There are many drivers during the 75-year history of the NASCAR Cup Series who have decorated résumés but never hoisted a championship trophy.
Mark Martin, Junior Johnson, Ricky Rudd and Dale Earnhardt Jr. are among those who left their mark on the sport, but never sealed the deal in terms of a championship.
As the NASCAR Playoff field dwindled from 16 drivers to 12, Denny Hamlin arguably has a stronger résumé than any of those.
With 51 victories and three Daytona 500 triumphs, Hamlin’s legacy is more than worthy of an entrance into the NASCAR Hall of Fame, despite the fact that a title has eluded the 42-year-old Hamlin, who is in the midst of his 19th season.
Ranking 13th on NASCAR’s all-time winners’ list, Hamlin is the winningest driver who has not won a championship.
To add another layer to his story, Hamlin has secured a spot in the Championship Four in four of the last five seasons. Though the outcome has remained unchanged.
This season, however, Hamlin may be writing a new chapter.
Fresh off a statement victory to cap off the Round of 16 at Bristol (Tenn.) Motor Speedway, Hamlin prompted a shower of ‘boos’ from the crowd after stating “it’s our year.”
He silenced ‘The Last Great Colosseum’ with a swift jab.
“Hey, I beat your favorite driver,” Hamlin teased.
The Joe Gibbs Racing driver’s confidence is oozing at the seams, and for good reason.
The first round of the playoffs saw Hamlin lead 382 laps across the three-race stretch, with finishes of second and first in the final two events.
“You have to love the game. I still love it, right? I very well could get knocked out next round or the next round, then we failed again. But I still love it,” Hamlin said.
“I love the process it takes to come to the race track and be fastest in practice, fastest in qualifying, win the race. It takes a lot of work and a lot of dedication.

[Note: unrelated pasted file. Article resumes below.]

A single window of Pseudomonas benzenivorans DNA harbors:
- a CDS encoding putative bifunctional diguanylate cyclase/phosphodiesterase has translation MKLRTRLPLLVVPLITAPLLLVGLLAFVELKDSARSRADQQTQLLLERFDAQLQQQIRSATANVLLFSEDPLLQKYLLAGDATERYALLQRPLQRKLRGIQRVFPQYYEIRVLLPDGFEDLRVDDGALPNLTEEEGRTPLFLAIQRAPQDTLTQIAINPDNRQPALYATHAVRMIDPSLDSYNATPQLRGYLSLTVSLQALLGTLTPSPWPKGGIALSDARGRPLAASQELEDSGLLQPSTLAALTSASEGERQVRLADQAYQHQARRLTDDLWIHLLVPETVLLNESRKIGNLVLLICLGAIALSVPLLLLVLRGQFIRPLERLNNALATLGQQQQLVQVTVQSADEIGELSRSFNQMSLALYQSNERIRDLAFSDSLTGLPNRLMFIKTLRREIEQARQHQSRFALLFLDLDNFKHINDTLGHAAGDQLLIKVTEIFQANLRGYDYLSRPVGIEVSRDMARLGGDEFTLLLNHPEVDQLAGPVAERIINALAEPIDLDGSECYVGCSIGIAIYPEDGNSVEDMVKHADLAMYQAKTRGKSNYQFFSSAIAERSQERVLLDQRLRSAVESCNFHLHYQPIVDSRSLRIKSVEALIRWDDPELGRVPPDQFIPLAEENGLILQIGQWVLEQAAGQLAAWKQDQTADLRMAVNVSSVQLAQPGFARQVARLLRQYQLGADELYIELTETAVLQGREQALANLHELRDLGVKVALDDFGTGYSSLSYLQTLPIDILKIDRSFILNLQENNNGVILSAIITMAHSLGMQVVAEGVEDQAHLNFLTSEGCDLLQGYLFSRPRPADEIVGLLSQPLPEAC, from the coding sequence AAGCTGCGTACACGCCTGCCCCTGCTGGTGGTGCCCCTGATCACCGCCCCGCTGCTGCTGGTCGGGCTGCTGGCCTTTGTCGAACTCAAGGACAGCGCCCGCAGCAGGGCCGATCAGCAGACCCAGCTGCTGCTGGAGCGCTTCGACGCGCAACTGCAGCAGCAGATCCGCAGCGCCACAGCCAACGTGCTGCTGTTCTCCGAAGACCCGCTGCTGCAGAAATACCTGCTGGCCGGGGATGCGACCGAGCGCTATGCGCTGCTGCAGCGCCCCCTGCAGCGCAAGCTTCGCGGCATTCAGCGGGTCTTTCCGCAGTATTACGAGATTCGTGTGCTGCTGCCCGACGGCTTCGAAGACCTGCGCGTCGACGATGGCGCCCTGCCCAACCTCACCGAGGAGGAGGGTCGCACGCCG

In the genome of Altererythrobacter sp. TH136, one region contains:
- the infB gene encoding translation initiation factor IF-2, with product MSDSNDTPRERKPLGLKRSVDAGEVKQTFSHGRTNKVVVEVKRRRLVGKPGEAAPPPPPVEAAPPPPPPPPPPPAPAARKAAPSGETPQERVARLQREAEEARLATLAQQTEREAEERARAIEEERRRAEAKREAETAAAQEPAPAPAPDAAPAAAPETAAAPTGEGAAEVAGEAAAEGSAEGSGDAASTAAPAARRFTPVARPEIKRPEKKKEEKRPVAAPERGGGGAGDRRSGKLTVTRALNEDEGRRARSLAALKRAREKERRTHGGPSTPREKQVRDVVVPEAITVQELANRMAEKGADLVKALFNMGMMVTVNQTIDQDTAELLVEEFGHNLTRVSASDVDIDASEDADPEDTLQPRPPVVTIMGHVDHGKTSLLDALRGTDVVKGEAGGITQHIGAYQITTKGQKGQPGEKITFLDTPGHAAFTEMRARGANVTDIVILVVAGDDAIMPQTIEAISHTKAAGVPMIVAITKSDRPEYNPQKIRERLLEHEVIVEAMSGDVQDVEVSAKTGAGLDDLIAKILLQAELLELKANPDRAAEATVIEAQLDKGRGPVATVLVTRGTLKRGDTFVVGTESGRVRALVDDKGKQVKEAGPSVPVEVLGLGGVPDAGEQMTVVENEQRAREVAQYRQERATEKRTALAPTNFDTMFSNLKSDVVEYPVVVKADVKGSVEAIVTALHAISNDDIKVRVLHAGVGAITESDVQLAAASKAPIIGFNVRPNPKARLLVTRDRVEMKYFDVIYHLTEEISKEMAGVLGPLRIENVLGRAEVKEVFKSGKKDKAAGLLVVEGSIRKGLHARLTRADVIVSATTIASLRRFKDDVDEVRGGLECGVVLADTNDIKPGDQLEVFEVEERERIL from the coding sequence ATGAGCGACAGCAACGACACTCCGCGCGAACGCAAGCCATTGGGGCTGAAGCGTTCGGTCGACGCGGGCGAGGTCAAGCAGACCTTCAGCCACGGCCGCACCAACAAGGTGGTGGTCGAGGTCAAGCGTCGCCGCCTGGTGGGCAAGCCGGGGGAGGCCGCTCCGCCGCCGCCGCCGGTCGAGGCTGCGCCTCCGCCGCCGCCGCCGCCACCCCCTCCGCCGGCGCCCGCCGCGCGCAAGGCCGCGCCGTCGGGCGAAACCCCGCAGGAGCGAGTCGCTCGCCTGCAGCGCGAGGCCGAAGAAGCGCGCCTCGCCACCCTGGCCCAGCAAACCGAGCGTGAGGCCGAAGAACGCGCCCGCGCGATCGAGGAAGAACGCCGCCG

“Usually at this point of probably driver’s careers, they start not loving it as much because you just got so much other stuff going on,” Hamlin continued. “But I’m a competitor. I love competing. At 42, I love this sport as much as I ever have, what it takes to find an edge.
“Used to be back in the day, Joe (Gibbs) would just build me a faster car than everyone else. Come up with a new trick chassis, smoke everyone. I didn’t have to put in a whole lot of work. You just kind of rely on the fast car.
“Now with everything common, the driver’s the No. 1 X factor in your performance week in, week out. That’s a fact,” Hamlin added. “It’s on my shoulders to find the edges, find the gray areas of where can I get better, where are my deficits. I enjoy that process.”
Hamlin has adjusted to the change within the sport from a competitor’s standpoint and found a way to capitalize on the small details required to elevate his skill set.
Now entering the Round of 12, the question now looms large — should the driver of the No. 11 JGR Toyota be considered a championship favorite?
“I don’t think I’ve been any better. I don’t think our team has been any better,” Hamlin said. “At our best, I know that we’re good enough.”
Hamlin will begin the next round of the postseason third on the playoff grid, 21 points above the cutline.